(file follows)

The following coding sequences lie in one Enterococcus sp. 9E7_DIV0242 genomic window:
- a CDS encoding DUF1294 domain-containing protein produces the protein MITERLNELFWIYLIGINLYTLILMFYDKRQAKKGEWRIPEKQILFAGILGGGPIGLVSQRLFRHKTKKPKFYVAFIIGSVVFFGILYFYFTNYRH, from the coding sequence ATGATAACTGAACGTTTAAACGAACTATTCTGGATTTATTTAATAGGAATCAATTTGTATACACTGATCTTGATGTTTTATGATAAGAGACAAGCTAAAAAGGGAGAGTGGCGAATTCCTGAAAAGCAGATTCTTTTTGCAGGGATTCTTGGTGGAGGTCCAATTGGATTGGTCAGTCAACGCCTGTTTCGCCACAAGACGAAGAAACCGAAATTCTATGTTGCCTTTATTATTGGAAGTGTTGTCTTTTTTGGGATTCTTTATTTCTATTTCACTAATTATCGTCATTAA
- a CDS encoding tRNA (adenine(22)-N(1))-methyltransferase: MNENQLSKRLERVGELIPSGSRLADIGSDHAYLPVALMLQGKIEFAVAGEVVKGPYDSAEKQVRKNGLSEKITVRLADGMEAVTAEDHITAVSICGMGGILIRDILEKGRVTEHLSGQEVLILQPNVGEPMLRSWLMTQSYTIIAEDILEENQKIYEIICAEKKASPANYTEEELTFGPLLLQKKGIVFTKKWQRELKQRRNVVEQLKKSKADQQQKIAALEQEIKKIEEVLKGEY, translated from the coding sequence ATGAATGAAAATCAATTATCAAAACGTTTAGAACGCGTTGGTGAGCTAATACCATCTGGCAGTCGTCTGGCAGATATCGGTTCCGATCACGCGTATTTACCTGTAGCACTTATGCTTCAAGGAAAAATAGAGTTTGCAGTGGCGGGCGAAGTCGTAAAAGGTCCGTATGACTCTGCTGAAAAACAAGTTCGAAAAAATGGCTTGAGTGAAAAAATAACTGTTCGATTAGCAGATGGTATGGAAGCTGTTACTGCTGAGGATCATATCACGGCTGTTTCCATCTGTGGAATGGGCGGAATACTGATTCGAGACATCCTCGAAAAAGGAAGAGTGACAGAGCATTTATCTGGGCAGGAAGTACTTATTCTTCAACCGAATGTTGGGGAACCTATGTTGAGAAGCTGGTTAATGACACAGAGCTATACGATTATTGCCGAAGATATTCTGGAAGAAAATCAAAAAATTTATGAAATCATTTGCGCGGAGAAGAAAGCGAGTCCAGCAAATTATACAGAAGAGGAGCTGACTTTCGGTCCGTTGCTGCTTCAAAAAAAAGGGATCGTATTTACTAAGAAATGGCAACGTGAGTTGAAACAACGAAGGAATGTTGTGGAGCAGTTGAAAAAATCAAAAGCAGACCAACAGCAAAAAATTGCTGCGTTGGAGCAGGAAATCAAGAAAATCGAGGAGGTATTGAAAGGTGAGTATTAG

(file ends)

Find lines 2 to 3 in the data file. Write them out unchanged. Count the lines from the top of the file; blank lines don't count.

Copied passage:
- a CDS encoding DUF1294 domain-containing protein produces the protein MITERLNELFWIYLIGINLYTLILMFYDKRQAKKGEWRIPEKQILFAGILGGGPIGLVSQRLFRHKTKKPKFYVAFIIGSVVFFGILYFYFTNYRH, from the coding sequence ATGATAACTGAACGTTTAAACGAACTATTCTGGATTTATTTAATAGGAATCAATTTGTATACACTGATCTTGATGTTTTATGATAAGAGACAAGCTAAAAAGGGAGAGTGGCGAATTCCTGAAAAGCAGATTCTTTTTGCAGGGATTCTTGGTGGAGGTCCAATTGGATTGGTCAGTCAACGCCTGTTTCGCCACAAGACGAAGAAACCGAAATTCTATGTTGCCTTTATTATTGGAAGTGTTGTCTTTTTTGGGATTCTTTATTTCTATTTCACTAATTATCGTCATTAA
- a CDS encoding tRNA (adenine(22)-N(1))-methyltransferase: MNENQLSKRLERVGELIPSGSRLADIGSDHAYLPVALMLQGKIEFAVAGEVVKGPYDSAEKQVRKNGLSEKITVRLADGMEAVTAEDHITAVSICGMGGILIRDILEKGRVTEHLSGQEVLILQPNVGEPMLRSWLMTQSYTIIAEDILEENQKIYEIICAEKKASPANYTEEELTFGPLLLQKKGIVFTKKWQRELKQRRNVVEQLKKSKADQQQKIAALEQEIKKIEEVLKGEY, translated from the coding sequence ATGAATGAAAATCAATTATCAAAACGTTTAGAACGCGTTGGTGAGCTAATACCATCTGGCAGTCGTCTGGCAGATATCGGTTCCGATCACGCGTATTTACCTGTAGCACTTATGCTTCAAGGAAAAATAGAGTTTGCAGTGGCGGGCGAAGTCGTAAAAGGTCCGTATGACTCTGCTGAAAAACAAGTTCGAAAAAATGGCTTGAGTGAAAAAATAACTGTTCGATTAGCAGATGGTATGGAAGCTGTTACTGCTGAGGATCATATCACGGCTGTTTCCATCTGTGGAATGGGCGGAATACTGATTCGAGACATCCTCGAAAAAGGAAGAGTGACAGAGCATTTATCTGGGCAGGAAGTACTTATTCTTCAACCGAATGTTGGGGAACCTATGTTGAGAAGCTGGTTAATGACACAGAGCTATACGATTATTGCCGAAGATATTCTGGAAGAAAATCAAAAAATTTATGAAATCATTTGCGCGGAGAAGAAAGCGAGTCCAGCAAATTATACAGAAGAGGAGCTGACTTTCGGTCCGTTGCTGCTTCAAAAAAAAGGGATCGTATTTACTAAGAAATGGCAACGTGAGTTGAAACAACGAAGGAATGTTGTGGAGCAGTTGAAAAAATCAAAAGCAGACCAACAGCAAAAAATTGCTGCGTTGGAGCAGGAAATCAAGAAAATCGAGGAGGTATTGAAAGGTGAGTATTAG